There are a number of devices that can help growers assess soil moisture status and water available to the vine—neutron or other types of soil probes, soil moisture sensors, pressure bombs measuring the leaf water potential, a new leaf Porometer that records plant water status by measuring stomatal conductance in leaves—and of course, the old-fashioned technique of squeezing soil and digging pits.
Smithyman said they do not use pressure bombs much anymore because of the time constraints in collecting data, but they do use soil moisture probes and vine ET values in determining how much water is needed each week.
While keeping the soil moisture at a steady number is important, Smithyman said, "Really, our overall goal is to open up the fruiting zone and get those basal leaves off the canopy, saving $70 to $100 per acre in doing so."
Not all vineyards adapt easily to deficit irrigation, he acknowledged. For some, reducing canopy growth through deficit irrigation is hard to achieve because the site has a high capacity to retain soil moisture. "They may have a deep soil profile, deep root system, with soils that are harder to dry out."
Often, you won’t see the effects in the first year, he said. "But in the second year, the vines tend to fall in line and not be invigorated. In one particular block, we saw huge improvement in wine quality the second year of following deficit irrigation and the vineyard moved into our reserve wine program."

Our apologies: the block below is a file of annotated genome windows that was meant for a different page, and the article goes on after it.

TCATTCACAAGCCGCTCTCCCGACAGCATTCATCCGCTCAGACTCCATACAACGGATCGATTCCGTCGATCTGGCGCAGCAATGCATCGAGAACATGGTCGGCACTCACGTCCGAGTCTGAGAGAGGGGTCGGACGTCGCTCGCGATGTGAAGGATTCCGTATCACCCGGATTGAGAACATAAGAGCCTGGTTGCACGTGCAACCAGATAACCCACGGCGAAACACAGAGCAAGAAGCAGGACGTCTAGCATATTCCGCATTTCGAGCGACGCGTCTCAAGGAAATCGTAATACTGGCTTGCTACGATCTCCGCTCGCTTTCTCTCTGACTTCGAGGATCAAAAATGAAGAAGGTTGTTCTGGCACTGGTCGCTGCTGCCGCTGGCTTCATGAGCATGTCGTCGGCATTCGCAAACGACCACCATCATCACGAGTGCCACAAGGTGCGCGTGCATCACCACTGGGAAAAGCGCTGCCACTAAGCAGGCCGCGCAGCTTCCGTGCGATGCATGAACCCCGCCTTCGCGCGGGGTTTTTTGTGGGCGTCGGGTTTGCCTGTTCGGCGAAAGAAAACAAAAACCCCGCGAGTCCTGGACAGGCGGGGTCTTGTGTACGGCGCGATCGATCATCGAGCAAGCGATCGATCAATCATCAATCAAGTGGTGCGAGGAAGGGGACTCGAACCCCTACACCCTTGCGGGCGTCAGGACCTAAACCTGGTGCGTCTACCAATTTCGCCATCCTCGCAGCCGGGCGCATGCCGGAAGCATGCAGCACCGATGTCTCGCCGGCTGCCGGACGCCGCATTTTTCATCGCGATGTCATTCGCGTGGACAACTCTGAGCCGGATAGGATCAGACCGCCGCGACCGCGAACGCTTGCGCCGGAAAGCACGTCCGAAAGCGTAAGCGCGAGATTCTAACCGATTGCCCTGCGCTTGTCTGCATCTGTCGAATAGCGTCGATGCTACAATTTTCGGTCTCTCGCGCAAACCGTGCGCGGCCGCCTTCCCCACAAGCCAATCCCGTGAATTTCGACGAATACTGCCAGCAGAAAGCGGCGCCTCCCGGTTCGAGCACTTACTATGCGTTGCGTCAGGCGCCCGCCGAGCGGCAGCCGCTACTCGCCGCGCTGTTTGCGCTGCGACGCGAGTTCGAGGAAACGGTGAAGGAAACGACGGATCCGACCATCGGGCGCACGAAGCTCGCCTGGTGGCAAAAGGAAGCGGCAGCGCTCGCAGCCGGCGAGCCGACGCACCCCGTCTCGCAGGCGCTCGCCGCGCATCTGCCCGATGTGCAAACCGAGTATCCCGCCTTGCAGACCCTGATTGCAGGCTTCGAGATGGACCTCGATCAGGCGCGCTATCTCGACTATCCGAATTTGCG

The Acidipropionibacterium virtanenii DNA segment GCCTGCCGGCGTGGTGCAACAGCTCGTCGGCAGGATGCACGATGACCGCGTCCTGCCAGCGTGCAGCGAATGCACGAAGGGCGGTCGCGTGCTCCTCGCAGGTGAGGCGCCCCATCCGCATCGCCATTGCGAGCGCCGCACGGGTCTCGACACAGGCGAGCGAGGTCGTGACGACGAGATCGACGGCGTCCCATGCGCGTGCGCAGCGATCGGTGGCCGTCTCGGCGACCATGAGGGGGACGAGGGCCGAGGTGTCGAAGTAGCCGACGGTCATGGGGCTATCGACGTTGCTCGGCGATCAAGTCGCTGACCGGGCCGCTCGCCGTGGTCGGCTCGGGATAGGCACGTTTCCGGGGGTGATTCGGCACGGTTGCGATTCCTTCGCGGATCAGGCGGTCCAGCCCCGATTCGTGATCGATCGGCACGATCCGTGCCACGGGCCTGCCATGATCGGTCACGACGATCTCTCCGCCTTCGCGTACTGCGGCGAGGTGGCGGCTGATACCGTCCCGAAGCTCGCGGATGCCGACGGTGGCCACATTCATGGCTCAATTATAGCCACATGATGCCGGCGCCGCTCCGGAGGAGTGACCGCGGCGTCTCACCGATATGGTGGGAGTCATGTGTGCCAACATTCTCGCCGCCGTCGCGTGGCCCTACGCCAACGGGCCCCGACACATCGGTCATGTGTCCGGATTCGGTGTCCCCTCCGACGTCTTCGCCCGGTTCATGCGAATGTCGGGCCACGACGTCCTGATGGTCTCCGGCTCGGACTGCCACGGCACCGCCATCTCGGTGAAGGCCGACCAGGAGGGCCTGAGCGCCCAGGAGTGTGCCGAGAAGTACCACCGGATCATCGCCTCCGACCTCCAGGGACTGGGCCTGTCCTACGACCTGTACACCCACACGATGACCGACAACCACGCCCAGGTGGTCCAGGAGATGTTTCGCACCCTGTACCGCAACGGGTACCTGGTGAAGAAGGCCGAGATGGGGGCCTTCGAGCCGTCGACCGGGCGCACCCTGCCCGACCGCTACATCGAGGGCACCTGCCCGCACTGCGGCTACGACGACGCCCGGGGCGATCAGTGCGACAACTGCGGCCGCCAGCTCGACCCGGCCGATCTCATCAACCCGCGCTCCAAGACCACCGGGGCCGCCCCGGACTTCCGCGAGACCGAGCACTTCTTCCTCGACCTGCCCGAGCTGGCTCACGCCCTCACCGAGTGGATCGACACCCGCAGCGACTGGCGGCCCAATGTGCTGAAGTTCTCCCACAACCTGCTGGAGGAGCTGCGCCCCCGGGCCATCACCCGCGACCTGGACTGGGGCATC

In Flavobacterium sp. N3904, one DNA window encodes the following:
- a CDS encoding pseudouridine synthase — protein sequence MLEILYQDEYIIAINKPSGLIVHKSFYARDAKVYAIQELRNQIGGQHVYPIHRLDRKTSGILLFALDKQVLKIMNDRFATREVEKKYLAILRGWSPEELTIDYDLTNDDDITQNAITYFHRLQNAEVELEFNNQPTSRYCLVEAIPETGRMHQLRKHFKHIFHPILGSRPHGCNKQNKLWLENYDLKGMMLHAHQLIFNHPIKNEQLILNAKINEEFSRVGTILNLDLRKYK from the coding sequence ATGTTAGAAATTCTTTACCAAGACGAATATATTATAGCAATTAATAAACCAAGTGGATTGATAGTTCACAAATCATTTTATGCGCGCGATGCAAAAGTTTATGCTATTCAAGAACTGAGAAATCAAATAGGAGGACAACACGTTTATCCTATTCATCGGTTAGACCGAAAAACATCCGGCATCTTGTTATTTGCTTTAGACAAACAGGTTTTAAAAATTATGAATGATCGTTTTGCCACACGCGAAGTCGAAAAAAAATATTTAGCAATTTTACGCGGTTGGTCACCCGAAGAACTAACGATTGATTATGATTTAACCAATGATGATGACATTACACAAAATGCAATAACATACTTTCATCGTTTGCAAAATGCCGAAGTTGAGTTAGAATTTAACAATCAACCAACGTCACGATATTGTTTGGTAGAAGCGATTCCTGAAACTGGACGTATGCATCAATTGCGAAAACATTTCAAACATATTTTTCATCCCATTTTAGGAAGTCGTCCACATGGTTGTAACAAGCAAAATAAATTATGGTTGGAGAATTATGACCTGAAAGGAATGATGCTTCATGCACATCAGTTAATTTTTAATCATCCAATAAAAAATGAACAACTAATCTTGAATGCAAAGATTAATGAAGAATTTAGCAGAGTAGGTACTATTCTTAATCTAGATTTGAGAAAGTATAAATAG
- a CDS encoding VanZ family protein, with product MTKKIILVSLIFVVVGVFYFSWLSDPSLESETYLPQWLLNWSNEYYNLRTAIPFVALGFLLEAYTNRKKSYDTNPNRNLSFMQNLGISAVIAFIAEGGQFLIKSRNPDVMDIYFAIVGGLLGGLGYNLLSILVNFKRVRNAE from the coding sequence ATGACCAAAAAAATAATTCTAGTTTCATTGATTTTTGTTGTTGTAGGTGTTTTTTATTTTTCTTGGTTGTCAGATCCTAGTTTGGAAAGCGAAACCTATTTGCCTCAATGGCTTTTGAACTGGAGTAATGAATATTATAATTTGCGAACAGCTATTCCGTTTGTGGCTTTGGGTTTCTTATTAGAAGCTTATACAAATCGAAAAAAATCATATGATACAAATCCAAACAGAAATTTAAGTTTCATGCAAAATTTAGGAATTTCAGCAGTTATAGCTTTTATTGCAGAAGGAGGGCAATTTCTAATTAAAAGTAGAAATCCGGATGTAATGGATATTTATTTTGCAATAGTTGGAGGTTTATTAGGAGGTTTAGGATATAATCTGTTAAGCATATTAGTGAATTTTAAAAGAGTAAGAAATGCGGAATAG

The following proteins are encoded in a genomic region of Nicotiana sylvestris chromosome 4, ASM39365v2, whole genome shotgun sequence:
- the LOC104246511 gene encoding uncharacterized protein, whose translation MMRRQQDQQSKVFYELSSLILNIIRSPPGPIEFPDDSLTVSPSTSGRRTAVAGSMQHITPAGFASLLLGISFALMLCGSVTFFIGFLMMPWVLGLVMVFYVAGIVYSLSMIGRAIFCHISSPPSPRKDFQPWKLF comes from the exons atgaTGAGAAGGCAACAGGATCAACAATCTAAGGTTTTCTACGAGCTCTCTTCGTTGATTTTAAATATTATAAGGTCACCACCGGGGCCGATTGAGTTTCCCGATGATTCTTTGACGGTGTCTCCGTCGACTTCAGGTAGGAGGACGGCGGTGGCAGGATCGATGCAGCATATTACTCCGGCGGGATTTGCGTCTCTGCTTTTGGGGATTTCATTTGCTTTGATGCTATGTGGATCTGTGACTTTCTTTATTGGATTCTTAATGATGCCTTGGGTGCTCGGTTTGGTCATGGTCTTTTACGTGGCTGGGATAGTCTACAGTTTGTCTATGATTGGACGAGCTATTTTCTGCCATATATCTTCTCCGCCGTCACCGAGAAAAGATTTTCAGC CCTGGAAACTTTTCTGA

He added that they have learned that deficit irrigation doesn’t work well for most white varieties because they need larger canopies and more water for the desired wine quality.
Growers unfamiliar with deficit irrigation are often worried or concerned about the health of vines. Are deficit irrigation strategies harmful to wine quality or the long-term health of the vine?
You will see smaller berries from deficit irrigation, which may equate to about 10 to 15 percent lower yields, Smithyman said. But retaining a few more buds during pruning can easily compensate for the loss of yield due to deficit irrigation.
Smithyman has conducted several deficit irrigation trials, with the first dating back to 1999. As a graduate student, he worked with former Washington State University viticulturist Dr. Robert Wample, who found that deficit irrigation worked well in Washington vineyards. In trials at Ste. Michelle, Smithyman has compared deficit irrigation with 70 percent ET after reaching the desired canopy growth with even further deficit irrigation of only 35 percent ET.
"From five years of research, we never once saw differences in cold hardiness among treatment vines," he said. During the trials, pruning weights and yields were similar each year without great fluctuations.
"Deficit irrigation is a sustainable practice," he concluded. "You can do this and not worry about having a spiraling decline of the overall health of the vine."
But if growers are still worried about trying deficit irrigation strategies, he suggested they alternate blocks within a vineyard if irrigation systems allow, irrigating some under standard and some under deficit.